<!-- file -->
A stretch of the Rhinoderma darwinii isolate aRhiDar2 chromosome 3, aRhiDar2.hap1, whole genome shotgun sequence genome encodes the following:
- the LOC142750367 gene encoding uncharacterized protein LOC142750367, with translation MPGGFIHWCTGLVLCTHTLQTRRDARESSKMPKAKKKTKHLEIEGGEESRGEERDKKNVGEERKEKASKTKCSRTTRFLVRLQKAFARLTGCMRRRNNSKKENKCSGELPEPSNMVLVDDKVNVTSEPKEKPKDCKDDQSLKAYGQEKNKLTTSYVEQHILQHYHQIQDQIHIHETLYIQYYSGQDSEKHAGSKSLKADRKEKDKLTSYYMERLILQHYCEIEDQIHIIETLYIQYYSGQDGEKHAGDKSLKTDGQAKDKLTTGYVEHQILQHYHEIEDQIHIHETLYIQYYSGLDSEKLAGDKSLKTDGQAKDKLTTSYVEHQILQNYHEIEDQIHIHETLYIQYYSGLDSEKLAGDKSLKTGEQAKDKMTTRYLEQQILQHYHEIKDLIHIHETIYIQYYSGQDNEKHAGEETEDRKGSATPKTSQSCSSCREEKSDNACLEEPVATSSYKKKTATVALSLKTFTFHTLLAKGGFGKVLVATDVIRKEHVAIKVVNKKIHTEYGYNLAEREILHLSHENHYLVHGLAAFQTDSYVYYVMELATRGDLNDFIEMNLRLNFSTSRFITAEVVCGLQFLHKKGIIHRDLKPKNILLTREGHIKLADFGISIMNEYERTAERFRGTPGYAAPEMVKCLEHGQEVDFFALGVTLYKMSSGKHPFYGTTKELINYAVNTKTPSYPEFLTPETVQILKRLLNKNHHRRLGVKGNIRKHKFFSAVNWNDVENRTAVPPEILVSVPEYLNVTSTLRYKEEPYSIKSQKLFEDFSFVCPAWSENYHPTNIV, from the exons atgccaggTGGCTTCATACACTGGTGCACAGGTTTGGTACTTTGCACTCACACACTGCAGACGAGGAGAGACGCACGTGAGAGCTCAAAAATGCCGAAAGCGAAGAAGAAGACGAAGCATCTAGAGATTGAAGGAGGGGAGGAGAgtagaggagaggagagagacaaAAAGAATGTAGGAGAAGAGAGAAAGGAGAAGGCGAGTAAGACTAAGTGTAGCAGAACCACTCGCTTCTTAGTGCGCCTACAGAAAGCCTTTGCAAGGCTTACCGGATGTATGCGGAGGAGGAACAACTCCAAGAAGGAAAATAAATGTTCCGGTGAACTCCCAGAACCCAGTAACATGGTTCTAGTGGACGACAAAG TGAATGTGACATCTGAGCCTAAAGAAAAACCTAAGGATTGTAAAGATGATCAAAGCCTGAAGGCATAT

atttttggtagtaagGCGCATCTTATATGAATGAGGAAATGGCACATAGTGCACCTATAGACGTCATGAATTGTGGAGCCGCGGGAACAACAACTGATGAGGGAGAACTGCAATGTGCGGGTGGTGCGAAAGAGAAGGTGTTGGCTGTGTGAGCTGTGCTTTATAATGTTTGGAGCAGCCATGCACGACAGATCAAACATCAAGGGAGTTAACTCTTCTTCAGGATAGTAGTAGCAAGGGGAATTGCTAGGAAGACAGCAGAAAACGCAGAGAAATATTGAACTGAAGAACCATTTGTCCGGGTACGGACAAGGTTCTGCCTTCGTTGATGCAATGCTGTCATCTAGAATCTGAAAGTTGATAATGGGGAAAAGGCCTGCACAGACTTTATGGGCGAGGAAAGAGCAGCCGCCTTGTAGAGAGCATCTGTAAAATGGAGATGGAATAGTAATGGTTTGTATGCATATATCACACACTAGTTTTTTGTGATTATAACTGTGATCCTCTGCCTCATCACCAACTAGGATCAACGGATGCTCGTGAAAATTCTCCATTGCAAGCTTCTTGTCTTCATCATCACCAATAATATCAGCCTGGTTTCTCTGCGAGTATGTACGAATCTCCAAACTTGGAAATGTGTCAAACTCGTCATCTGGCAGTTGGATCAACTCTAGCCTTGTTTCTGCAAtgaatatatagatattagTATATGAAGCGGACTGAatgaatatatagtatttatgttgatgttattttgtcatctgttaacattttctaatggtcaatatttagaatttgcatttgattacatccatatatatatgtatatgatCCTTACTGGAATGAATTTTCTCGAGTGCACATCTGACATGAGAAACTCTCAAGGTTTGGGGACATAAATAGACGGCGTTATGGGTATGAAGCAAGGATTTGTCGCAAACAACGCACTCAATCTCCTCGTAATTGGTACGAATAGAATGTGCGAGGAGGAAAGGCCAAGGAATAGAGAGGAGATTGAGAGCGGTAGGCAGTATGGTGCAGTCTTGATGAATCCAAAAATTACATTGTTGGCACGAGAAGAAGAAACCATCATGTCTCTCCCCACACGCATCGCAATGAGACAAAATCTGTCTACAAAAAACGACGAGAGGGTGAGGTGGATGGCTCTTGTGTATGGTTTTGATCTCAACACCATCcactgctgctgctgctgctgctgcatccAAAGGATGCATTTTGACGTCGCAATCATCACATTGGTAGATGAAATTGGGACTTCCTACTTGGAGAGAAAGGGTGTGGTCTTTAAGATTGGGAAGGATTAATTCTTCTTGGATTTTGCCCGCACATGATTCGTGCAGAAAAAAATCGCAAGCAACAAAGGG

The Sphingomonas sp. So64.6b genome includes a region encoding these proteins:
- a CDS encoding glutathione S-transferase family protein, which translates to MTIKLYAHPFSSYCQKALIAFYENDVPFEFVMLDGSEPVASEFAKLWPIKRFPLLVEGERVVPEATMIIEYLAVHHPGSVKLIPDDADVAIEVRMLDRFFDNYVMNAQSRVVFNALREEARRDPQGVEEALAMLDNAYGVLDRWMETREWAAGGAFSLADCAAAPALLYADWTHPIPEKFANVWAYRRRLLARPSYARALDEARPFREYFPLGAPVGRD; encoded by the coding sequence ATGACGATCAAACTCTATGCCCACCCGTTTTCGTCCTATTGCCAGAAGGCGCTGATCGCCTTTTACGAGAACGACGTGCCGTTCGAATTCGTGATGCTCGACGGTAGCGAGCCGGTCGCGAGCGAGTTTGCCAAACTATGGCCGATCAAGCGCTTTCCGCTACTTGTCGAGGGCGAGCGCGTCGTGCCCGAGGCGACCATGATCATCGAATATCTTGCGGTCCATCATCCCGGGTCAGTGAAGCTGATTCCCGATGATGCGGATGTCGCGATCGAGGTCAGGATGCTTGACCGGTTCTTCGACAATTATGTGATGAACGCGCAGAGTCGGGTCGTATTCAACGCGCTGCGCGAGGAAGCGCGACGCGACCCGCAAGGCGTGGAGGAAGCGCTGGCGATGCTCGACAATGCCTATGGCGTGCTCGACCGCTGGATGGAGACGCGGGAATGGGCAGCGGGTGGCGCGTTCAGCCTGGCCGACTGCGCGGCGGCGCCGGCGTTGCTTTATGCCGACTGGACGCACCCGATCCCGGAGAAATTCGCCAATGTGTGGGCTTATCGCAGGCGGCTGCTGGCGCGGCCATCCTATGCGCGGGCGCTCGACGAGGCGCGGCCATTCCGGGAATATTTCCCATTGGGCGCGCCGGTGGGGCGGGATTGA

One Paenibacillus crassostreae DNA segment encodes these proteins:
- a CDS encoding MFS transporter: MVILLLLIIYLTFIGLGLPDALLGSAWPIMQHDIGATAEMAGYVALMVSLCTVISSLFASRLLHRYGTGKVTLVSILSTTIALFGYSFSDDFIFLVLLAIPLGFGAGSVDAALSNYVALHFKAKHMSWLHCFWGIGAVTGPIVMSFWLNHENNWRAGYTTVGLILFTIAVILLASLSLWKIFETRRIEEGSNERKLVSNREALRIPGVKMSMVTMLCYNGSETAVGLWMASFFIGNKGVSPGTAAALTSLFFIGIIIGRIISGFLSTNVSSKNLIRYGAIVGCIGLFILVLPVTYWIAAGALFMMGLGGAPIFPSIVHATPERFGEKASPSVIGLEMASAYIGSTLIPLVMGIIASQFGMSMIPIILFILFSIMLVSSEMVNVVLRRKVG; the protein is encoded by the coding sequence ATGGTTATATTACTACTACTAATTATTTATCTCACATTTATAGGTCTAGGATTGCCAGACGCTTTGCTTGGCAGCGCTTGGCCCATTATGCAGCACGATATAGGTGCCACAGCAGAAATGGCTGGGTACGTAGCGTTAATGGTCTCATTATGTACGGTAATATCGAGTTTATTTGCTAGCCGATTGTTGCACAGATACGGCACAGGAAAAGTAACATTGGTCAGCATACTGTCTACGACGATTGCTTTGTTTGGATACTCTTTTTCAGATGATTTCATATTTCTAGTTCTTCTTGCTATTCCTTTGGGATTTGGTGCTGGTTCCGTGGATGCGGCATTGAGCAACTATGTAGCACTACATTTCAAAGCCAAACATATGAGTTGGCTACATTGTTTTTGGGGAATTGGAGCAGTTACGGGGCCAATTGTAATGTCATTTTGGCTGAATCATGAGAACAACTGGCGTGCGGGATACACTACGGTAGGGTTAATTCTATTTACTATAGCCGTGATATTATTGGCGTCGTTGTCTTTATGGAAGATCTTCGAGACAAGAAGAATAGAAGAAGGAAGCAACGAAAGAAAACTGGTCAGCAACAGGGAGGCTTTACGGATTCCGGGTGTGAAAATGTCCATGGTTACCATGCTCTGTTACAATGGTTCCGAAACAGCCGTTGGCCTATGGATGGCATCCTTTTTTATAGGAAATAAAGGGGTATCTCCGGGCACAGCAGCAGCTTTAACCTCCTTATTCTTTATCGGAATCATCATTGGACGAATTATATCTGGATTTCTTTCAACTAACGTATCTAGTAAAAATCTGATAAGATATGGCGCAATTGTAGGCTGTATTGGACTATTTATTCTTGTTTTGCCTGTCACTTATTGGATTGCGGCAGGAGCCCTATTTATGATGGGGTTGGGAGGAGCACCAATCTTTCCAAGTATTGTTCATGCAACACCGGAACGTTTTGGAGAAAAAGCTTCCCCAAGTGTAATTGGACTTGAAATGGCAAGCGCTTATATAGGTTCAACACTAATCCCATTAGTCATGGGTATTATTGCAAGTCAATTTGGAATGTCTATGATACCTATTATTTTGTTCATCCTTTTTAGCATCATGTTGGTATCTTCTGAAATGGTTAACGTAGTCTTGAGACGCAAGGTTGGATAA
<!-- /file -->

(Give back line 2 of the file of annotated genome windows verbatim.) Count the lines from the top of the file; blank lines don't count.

- the LOC142750367 gene encoding uncharacterized protein LOC142750367, with translation MPGGFIHWCTGLVLCTHTLQTRRDARESSKMPKAKKKTKHLEIEGGEESRGEERDKKNVGEERKEKASKTKCSRTTRFLVRLQKAFARLTGCMRRRNNSKKENKCSGELPEPSNMVLVDDKVNVTSEPKEKPKDCKDDQSLKAYGQEKNKLTTSYVEQHILQHYHQIQDQIHIHETLYIQYYSGQDSEKHAGSKSLKADRKEKDKLTSYYMERLILQHYCEIEDQIHIIETLYIQYYSGQDGEKHAGDKSLKTDGQAKDKLTTGYVEHQILQHYHEIEDQIHIHETLYIQYYSGLDSEKLAGDKSLKTDGQAKDKLTTSYVEHQILQNYHEIEDQIHIHETLYIQYYSGLDSEKLAGDKSLKTGEQAKDKMTTRYLEQQILQHYHEIKDLIHIHETIYIQYYSGQDNEKHAGEETEDRKGSATPKTSQSCSSCREEKSDNACLEEPVATSSYKKKTATVALSLKTFTFHTLLAKGGFGKVLVATDVIRKEHVAIKVVNKKIHTEYGYNLAEREILHLSHENHYLVHGLAAFQTDSYVYYVMELATRGDLNDFIEMNLRLNFSTSRFITAEVVCGLQFLHKKGIIHRDLKPKNILLTREGHIKLADFGISIMNEYERTAERFRGTPGYAAPEMVKCLEHGQEVDFFALGVTLYKMSSGKHPFYGTTKELINYAVNTKTPSYPEFLTPETVQILKRLLNKNHHRRLGVKGNIRKHKFFSAVNWNDVENRTAVPPEILVSVPEYLNVTSTLRYKEEPYSIKSQKLFEDFSFVCPAWSENYHPTNIV, from the exons atgccaggTGGCTTCATACACTGGTGCACAGGTTTGGTACTTTGCACTCACACACTGCAGACGAGGAGAGACGCACGTGAGAGCTCAAAAATGCCGAAAGCGAAGAAGAAGACGAAGCATCTAGAGATTGAAGGAGGGGAGGAGAgtagaggagaggagagagacaaAAAGAATGTAGGAGAAGAGAGAAAGGAGAAGGCGAGTAAGACTAAGTGTAGCAGAACCACTCGCTTCTTAGTGCGCCTACAGAAAGCCTTTGCAAGGCTTACCGGATGTATGCGGAGGAGGAACAACTCCAAGAAGGAAAATAAATGTTCCGGTGAACTCCCAGAACCCAGTAACATGGTTCTAGTGGACGACAAAG TGAATGTGACATCTGAGCCTAAAGAAAAACCTAAGGATTGTAAAGATGATCAAAGCCTGAAGGCATAT